Private Equity – GSC heads for Europe

GSC Partners, which manages funds totalling some $2 billion (euros 1.8 billion), is the latest US private equity group to reveal plans to address the European market.

Richard Hayden, who retired from Goldman Sachs in December after 31 years, has joined the firm as vice chairman of GSC Partners Inc and chairman of GSC Partners Europe to head up the new operation.

The six-year-old firm, which originally bore the Greenwich Street’ label, was renamed to mark its independence from Greenwich Street and Travelers/Citigroup. In the US, GSC Partners has invested in buyouts, leveraged acquisitions, re-capitalisations, build-ups, pre-IPO fundings and development capital situations; it has also deployed capital in secondary purchases of distressed high-yield bonds and to acquire bonds and bank debt in control restructurings. Its founding partners – chairman and CEO Alfred (Fred) Eckert III, Sanjay Patel and Keith Abell – are all Goldman Sachs alumni, and Richard Hayden says his new role offers “the opportunity to rejoin old friends in an interesting, challenging and entrepreneurial environment”.

Fred Eckert, meanwhile, describes Richard Hayden, who ended his executive career at Goldman Sachs as deputy chairman in charge of European investment banking, as “one of the outstanding investment bankers of his generation” who will bring the firm “unique insight into the investment opportunities in Europe”.

GSC Partners intends to launch a dedicated mezzanine fund as its European signature piece. GSC Partners Europe aims to raise $1 billion (euros 985 million) for the partnership, which with the addition of appropriate leverage, will give the vehicle a capacity of $1.5 billion or more.

“We see ourselves as a facilitator not a competitor”, says Hayden, explaining that GSC Partners Europe has no intention of competing with the private equity houses already in place in the region.

“A great deal of private equity has already been raised, versus an inadequate amount of mezzanine”, says Hayden. Most existing dedicated European mezzanine funds, meanwhile, have looked predominantly at fundings in the GBP25 million

($40 million) range. The planned fund will therefore aim to operate in the market band that is too small for high-yield but requires significant amounts in terms of existing mezzanine capacity.

Nor does GSC Partners Europe see the huge aggregate of mezzanine funds raised by Goldman Sachs, Blackstone, Merrill Lynch and Donaldson, Lufkin & Jenrette as a threat to its European plans. Hayden contends that these are effectively global funds that will feed off big US-oriented and captive deal flows’, whereas GSC Partners’ effort will be targeted exclusively on opportunities in the EU markets. Interestingly, Goldman Sachs has indicated that its new $1.5 billion mezzanine pool (story, page 8) will also be targeting investments in the $25 million to $100 million bracket (euros 25 million-euros 98.5 million), as well as the larger deals to which Hayden referred.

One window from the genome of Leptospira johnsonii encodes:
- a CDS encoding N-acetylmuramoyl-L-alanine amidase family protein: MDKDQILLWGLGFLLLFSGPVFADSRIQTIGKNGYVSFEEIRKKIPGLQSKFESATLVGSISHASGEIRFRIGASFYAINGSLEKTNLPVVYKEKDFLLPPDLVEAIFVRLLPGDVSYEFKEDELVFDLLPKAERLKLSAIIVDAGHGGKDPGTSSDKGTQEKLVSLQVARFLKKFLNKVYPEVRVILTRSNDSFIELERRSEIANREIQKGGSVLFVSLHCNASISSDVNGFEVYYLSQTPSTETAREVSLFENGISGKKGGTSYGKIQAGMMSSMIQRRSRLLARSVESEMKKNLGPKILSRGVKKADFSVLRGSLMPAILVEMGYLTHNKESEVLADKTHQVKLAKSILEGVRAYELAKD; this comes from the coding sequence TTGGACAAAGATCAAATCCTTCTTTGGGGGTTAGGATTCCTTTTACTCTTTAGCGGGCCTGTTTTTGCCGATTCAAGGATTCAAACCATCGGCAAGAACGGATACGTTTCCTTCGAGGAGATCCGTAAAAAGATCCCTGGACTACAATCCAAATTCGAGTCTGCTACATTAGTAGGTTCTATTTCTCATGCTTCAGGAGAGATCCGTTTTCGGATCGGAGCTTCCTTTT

The firm has identified deals requiring mezzanine or junior capital tranches of $30 million to $100 million as the sweet spot’ where there is most need for funding at present – this segment is currently not addressed by the high-yield market, which is heavily skewed towards telecommunications and media deals.

The fund will have no particular sector or geographic focus and aims simply to home in on the most attractive of the opportunities that fit its investment remit. A dollar-denominated vehicle with a multi-currency investment facility, the fund will be structured as a traditional ten-year limited partnership.

GSC Partners Europe regards it as important to maintain relationships with a broad spectrum of private equity sponsors – “all the usual suspects”, as Hayden has it – and investment banking firms to ensure a comprehensive cross section of deal flow. Hayden reports that the group is also already getting enquiries from commercial banks seeking to assemble deal structures with a more significant junior capital component.

GSC Partners believes its European debut fund will be able to offer speed, structuring flexibility and disclosure. Hayden predicts that the fund’s portfolio will correspond to the opportunities being seen now: prospects in Germany are excellent but there is also good deal flow from the UK and France and, to a smaller extent, from Scandinavia.

GSC Partners Europe will have a flexible attitude as to whether to take classic mezzanine with subordinated debt or junior equity – i.e., preference stock. The European fund will also be permitted to undertake public market deals.

The European operation will be based in London. Managing director Christine K Vanden Beukel will transfer from the US to support Richard Hayden, who predicts that the eventual team will include another investment executive from the US and two local investment associates.

GSC Partners will begin marketing the fund as soon as it has the requisite FSA and IMRO approvals. The firm hopes to balance US and European investors in the fund. Citigroup, a supporter of GSC Partners’ US equity funds, has agreed to commit up to $250 million to the European effort . “We are very delighted with the continuing close relationship with Citigroup”, says Hayden, who reports that GSC Partners Europe has also won a first-time commitment from Michael Dell’s MSD investment vehicle.

Hayden says GSC Partners Europe is still deciding which placement agent to appoint for its debut European fund.